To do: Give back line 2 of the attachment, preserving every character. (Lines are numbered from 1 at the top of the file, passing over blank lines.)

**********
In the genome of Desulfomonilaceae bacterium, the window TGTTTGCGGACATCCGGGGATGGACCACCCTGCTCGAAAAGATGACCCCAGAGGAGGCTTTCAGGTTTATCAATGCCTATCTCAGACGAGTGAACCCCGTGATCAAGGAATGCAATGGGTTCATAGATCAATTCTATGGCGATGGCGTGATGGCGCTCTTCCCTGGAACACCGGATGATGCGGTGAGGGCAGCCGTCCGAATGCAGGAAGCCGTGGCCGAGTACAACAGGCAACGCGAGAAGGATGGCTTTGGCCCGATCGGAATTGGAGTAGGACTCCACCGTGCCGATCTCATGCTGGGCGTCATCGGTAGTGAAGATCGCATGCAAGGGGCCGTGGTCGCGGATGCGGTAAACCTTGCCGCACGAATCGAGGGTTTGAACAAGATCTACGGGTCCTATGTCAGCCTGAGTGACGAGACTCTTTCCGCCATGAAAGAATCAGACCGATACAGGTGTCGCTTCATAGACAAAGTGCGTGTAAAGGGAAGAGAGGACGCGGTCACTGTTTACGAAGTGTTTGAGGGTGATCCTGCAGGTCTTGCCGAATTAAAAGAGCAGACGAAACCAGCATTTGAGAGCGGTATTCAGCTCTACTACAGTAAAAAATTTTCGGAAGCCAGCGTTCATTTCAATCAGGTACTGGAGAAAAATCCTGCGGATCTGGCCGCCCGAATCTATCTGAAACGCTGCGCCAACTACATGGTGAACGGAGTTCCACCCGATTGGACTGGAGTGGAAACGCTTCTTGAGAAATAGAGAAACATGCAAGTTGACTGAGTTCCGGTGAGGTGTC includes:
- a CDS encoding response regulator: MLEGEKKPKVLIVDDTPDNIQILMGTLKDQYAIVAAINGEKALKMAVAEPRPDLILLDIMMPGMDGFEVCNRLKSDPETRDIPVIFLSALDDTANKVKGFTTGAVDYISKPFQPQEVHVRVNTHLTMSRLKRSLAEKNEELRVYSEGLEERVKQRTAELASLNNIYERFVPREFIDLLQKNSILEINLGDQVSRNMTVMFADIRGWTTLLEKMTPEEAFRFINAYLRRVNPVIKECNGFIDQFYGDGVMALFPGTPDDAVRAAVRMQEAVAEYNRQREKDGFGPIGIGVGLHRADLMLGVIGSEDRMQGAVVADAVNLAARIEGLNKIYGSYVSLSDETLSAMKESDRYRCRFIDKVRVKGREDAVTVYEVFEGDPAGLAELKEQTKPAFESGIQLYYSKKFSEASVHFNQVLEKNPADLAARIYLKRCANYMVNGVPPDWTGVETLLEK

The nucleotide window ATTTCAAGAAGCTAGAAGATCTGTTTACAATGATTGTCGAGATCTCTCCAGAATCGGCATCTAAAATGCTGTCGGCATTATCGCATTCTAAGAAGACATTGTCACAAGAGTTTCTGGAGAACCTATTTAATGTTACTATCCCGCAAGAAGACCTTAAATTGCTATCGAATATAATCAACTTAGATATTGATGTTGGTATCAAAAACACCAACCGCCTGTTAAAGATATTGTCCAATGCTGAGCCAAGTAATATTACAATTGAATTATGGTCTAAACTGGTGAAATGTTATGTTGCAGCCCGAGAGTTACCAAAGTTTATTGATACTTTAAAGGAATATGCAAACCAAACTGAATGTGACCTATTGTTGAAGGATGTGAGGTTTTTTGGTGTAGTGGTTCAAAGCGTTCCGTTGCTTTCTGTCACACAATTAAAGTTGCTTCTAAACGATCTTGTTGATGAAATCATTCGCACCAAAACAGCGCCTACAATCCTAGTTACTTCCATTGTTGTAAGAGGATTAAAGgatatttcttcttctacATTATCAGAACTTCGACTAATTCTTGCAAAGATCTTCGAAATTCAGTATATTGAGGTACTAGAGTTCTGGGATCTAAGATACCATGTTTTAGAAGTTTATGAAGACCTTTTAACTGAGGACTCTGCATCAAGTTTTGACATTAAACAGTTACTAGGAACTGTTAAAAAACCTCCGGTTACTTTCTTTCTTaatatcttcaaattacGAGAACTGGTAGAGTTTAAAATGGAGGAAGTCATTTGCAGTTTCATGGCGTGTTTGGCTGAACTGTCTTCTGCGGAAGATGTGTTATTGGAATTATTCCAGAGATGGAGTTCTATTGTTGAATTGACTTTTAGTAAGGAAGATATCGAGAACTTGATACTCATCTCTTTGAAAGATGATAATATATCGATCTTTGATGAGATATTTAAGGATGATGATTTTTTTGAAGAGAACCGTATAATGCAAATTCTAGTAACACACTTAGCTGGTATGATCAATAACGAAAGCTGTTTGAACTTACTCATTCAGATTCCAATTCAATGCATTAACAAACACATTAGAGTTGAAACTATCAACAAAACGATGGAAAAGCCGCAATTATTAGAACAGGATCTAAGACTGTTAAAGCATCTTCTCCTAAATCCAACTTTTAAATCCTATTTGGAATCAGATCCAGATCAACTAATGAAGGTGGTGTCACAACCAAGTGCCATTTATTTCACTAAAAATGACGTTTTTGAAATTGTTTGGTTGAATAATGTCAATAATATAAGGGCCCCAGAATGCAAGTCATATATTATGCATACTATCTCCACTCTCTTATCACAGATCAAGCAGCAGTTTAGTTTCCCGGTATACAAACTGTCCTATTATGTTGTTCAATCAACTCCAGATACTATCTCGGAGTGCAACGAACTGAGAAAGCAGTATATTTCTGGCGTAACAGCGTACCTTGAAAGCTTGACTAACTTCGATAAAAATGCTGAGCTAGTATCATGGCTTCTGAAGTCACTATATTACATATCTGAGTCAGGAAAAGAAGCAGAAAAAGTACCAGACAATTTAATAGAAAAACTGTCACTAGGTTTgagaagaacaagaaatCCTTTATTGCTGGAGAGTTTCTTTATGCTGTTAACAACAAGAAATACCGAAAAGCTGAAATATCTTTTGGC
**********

- a CDS encoding response regulator: MLEGEKKPKVLIVDDTPDNIQILMGTLKDQYAIVAAINGEKALKMAVAEPRPDLILLDIMMPGMDGFEVCNRLKSDPETRDIPVIFLSALDDTANKVKGFTTGAVDYISKPFQPQEVHVRVNTHLTMSRLKRSLAEKNEELRVYSEGLEERVKQRTAELASLNNIYERFVPREFIDLLQKNSILEINLGDQVSRNMTVMFADIRGWTTLLEKMTPEEAFRFINAYLRRVNPVIKECNGFIDQFYGDGVMALFPGTPDDAVRAAVRMQEAVAEYNRQREKDGFGPIGIGVGLHRADLMLGVIGSEDRMQGAVVADAVNLAARIEGLNKIYGSYVSLSDETLSAMKESDRYRCRFIDKVRVKGREDAVTVYEVFEGDPAGLAELKEQTKPAFESGIQLYYSKKFSEASVHFNQVLEKNPADLAARIYLKRCANYMVNGVPPDWTGVETLLEK